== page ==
“They’re helping themselves,” he said. “They’re out here, too.”

Habitat for Humanity of Greater Memphis began in 1983 and since has helped some 450 homeowners secure homes. The organization already had built 32 houses in Uptown, so the area was familiar territory.

Spencer said he believes a real difference will be made at Bearwater Park, where all the new homes were built together in the same neighborhood instead of as separate infill projects.

“When you bring young, excited first-time homeowners to an area they want to build a positive life for themselves so they bring this vibrancy that’s necessary for a community to bring itself back and thrive,” Spencer said. “They can lead homeowners’ associations. They can do those things in conjunction with anchors who have lived in the neighborhood for years. … When you take 20-plus new houses to one area, you’re certainly going to see a positive impact on home values and you see crime rates start to diminish and start to see other people in the neighborhood do refurbishments on their own homes.”

Carter was asked about the importance of leaders being examples for others. He quickly shifted the attention to country music singers Garth Brooks and Trisha Yearwood, who have participated on the Carter build for nine years and were in Memphis working alongside the Carters.

Eventually, he hinted that maybe he does realize the example he’s setting for others. But nearing 92, and a recent survivor of brain cancer, Carter was quick to share a story of one of the Memphis homeowners he met earlier in the week, deflecting any attention from his work.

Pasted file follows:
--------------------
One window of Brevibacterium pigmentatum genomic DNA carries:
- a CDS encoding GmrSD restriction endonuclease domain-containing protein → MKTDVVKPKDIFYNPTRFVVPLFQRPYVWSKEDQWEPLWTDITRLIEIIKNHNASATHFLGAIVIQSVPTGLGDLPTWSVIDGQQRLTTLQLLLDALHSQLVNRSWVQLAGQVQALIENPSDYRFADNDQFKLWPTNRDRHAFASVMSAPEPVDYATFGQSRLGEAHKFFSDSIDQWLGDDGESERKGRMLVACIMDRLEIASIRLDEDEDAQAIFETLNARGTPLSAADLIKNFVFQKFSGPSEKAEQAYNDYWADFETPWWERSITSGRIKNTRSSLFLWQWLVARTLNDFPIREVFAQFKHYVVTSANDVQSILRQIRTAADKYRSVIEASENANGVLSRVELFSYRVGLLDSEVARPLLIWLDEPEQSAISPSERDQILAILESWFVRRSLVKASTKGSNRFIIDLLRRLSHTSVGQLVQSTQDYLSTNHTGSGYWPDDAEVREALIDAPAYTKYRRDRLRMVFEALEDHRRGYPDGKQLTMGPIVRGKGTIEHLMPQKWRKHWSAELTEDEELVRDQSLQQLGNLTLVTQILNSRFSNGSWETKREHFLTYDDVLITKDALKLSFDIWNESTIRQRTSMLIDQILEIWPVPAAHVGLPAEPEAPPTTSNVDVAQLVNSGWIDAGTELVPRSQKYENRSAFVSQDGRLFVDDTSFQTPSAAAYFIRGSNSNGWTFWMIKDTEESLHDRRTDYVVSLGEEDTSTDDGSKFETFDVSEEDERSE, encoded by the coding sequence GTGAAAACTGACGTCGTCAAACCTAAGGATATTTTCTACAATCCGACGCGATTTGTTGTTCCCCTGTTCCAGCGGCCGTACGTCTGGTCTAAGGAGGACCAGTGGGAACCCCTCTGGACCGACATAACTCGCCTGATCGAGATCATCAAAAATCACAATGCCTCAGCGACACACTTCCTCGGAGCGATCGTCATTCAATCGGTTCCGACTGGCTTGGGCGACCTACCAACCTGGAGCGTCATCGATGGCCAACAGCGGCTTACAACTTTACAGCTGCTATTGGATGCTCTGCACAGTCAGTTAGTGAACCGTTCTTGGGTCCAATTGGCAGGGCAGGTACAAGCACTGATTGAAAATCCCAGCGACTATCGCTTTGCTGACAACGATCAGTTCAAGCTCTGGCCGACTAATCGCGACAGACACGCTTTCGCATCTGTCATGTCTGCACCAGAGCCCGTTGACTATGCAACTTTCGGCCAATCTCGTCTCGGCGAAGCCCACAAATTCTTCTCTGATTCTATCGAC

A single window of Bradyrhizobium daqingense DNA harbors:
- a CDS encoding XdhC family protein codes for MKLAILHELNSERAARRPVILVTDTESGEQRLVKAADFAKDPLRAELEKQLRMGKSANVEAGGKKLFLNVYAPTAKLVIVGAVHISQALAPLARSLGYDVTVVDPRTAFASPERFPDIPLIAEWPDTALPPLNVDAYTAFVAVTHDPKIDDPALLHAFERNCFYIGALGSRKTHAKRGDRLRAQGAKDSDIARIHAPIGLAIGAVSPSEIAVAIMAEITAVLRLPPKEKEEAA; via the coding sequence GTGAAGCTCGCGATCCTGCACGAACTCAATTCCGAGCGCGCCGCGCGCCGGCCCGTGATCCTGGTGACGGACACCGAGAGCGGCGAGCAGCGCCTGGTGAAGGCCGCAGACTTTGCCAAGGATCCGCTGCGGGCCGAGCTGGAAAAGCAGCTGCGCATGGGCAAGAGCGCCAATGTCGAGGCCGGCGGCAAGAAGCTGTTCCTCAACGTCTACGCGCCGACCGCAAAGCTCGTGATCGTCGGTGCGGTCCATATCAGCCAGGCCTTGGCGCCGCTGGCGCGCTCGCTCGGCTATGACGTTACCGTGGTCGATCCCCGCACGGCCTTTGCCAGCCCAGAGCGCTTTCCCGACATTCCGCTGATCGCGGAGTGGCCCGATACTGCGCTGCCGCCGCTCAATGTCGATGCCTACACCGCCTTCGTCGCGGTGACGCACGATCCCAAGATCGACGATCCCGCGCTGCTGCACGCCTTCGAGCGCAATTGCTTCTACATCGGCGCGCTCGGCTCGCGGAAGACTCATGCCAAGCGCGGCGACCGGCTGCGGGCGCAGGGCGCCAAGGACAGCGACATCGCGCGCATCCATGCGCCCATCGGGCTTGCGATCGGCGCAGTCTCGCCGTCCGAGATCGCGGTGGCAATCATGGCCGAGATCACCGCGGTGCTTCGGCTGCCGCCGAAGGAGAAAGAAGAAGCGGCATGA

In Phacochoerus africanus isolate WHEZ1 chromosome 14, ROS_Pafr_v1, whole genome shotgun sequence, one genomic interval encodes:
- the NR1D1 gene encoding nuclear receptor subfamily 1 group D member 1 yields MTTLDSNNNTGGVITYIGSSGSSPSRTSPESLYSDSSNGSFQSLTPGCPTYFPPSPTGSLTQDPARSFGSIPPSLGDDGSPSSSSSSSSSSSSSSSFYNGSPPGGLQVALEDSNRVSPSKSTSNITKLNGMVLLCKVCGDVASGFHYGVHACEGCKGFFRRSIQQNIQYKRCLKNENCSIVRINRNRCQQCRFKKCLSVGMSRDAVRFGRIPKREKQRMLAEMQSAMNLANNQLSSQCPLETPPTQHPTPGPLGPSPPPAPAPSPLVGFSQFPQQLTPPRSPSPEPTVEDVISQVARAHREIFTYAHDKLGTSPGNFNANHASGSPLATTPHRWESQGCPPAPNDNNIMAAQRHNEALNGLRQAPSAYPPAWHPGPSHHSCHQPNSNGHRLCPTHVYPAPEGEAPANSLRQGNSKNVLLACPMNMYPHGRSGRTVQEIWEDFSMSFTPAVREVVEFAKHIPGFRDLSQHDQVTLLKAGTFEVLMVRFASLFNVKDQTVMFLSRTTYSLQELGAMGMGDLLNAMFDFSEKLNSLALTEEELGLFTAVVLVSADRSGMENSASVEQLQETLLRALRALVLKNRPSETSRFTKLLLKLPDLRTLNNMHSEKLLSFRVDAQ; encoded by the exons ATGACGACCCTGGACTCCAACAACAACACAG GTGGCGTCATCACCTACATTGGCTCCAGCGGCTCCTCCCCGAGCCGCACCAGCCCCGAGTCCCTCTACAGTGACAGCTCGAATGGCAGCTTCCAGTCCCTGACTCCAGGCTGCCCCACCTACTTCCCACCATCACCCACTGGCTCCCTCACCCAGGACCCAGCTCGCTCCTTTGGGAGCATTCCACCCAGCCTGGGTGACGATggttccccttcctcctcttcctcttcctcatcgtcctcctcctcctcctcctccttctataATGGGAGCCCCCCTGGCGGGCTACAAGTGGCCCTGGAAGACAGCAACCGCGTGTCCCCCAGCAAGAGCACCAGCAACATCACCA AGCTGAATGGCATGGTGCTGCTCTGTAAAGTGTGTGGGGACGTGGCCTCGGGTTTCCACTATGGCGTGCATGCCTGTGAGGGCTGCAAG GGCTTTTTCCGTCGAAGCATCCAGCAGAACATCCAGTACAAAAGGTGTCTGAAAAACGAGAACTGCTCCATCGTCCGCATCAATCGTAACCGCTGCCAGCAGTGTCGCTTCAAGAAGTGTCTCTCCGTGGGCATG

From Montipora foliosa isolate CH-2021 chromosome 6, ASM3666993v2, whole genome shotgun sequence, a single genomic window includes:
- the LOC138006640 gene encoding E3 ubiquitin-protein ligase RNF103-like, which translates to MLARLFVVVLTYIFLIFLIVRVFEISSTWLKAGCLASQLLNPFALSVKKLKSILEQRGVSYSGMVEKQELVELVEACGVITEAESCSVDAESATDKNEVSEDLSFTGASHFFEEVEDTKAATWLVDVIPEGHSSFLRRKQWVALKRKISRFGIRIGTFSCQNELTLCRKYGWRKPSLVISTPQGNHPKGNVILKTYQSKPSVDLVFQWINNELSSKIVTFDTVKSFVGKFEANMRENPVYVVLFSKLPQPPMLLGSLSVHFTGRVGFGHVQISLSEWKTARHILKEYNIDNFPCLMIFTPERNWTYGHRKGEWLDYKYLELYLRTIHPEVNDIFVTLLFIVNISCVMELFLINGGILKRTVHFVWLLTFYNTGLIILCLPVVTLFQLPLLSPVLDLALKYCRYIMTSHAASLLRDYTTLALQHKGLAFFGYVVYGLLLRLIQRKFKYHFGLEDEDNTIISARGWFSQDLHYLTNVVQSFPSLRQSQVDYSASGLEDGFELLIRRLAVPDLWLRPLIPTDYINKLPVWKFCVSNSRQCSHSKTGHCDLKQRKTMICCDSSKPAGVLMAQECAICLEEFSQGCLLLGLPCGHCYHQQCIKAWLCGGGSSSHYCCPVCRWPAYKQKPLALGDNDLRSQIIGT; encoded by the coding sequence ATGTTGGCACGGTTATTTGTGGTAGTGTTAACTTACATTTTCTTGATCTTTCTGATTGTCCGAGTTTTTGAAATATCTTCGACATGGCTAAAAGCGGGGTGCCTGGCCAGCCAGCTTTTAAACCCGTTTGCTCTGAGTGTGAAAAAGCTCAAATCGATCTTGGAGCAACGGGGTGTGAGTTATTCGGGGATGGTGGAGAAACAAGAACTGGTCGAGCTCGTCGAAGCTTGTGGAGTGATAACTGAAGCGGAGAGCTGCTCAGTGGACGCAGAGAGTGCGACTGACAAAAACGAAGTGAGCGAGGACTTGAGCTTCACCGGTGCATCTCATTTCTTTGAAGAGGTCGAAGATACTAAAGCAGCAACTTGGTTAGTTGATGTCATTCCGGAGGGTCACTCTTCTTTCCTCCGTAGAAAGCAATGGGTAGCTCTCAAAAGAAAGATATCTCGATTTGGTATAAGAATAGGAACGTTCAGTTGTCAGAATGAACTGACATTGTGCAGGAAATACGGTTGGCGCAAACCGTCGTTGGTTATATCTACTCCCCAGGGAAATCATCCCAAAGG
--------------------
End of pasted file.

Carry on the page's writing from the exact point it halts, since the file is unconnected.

“He told me seven years ago he was living under a bridge,” Carter recalled. “He was a drug addict. And now he’s turned his life around. He will be owner of a new home here. He has a good job at Chick-fil-A. He’s in charge of a kitchen. He has two teenage boys and instead of setting their goals to emulate his life when he was living under a bridge and taking drugs now they set their goals to live a life like he’s living now. So it can change a whole generation.”
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Read more articles by Lance Wiedower.

Lance is a veteran journalist with more than 16 years of experience in newsrooms in the Memphis area as a reporter and editor, including most recently as managing editor of The Daily News. He regularly contributes to The Daily News, including a biweekly travel column, The Daily Traveler.